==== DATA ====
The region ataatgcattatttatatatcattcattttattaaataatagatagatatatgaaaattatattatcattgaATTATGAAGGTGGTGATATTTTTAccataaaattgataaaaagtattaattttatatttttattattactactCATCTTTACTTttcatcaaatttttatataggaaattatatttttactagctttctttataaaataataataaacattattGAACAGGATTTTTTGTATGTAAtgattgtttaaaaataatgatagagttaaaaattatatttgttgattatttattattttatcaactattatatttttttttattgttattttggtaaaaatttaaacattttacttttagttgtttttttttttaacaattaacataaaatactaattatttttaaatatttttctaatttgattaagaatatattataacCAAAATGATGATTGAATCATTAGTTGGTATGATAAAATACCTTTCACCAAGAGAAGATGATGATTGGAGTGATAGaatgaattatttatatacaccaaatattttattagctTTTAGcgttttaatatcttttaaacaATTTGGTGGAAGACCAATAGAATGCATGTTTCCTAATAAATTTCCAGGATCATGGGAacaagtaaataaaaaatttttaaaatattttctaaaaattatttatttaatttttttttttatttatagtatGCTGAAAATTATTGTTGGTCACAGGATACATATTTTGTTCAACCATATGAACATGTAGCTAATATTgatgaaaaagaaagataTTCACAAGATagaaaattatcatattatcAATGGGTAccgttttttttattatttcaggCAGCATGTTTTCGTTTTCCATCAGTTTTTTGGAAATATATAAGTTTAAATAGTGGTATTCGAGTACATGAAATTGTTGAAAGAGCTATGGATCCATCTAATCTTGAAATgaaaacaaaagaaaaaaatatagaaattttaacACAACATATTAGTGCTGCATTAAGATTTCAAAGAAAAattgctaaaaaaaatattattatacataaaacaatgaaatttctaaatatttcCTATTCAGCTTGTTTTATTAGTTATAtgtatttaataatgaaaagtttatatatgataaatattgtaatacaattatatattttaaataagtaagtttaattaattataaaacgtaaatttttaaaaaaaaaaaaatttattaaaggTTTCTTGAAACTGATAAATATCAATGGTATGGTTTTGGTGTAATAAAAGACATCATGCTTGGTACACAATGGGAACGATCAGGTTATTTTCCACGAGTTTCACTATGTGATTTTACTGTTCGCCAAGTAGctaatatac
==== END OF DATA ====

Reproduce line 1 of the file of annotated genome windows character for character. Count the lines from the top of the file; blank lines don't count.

The region ataatgcattatttatatatcattcattttattaaataatagatagatatatgaaaattatattatcattgaATTATGAAGGTGGTGATATTTTTAccataaaattgataaaaagtattaattttatatttttattattactactCATCTTTACTTttcatcaaatttttatataggaaattatatttttactagctttctttataaaataataataaacattattGAACAGGATTTTTTGTATGTAAtgattgtttaaaaataatgatagagttaaaaattatatttgttgattatttattattttatcaactattatatttttttttattgttattttggtaaaaatttaaacattttacttttagttgtttttttttttaacaattaacataaaatactaattatttttaaatatttttctaatttgattaagaatatattataacCAAAATGATGATTGAATCATTAGTTGGTATGATAAAATACCTTTCACCAAGAGAAGATGATGATTGGAGTGATAGaatgaattatttatatacaccaaatattttattagctTTTAGcgttttaatatcttttaaacaATTTGGTGGAAGACCAATAGAATGCATGTTTCCTAATAAATTTCCAGGATCATGGGAacaagtaaataaaaaatttttaaaatattttctaaaaattatttatttaatttttttttttatttatagtatGCTGAAAATTATTGTTGGTCACAGGATACATATTTTGTTCAACCATATGAACATGTAGCTAATATTgatgaaaaagaaagataTTCACAAGATagaaaattatcatattatcAATGGGTAccgttttttttattatttcaggCAGCATGTTTTCGTTTTCCATCAGTTTTTTGGAAATATATAAGTTTAAATAGTGGTATTCGAGTACATGAAATTGTTGAAAGAGCTATGGATCCATCTAATCTTGAAATgaaaacaaaagaaaaaaatatagaaattttaacACAACATATTAGTGCTGCATTAAGATTTCAAAGAAAAattgctaaaaaaaatattattatacataaaacaatgaaatttctaaatatttcCTATTCAGCTTGTTTTATTAGTTATAtgtatttaataatgaaaagtttatatatgataaatattgtaatacaattatatattttaaataagtaagtttaattaattataaaacgtaaatttttaaaaaaaaaaaaatttattaaaggTTTCTTGAAACTGATAAATATCAATGGTATGGTTTTGGTGTAATAAAAGACATCATGCTTGGTACACAATGGGAACGATCAGGTTATTTTCCACGAGTTTCACTATGTGATTTTACTGTTCGCCAAGTAGctaatatac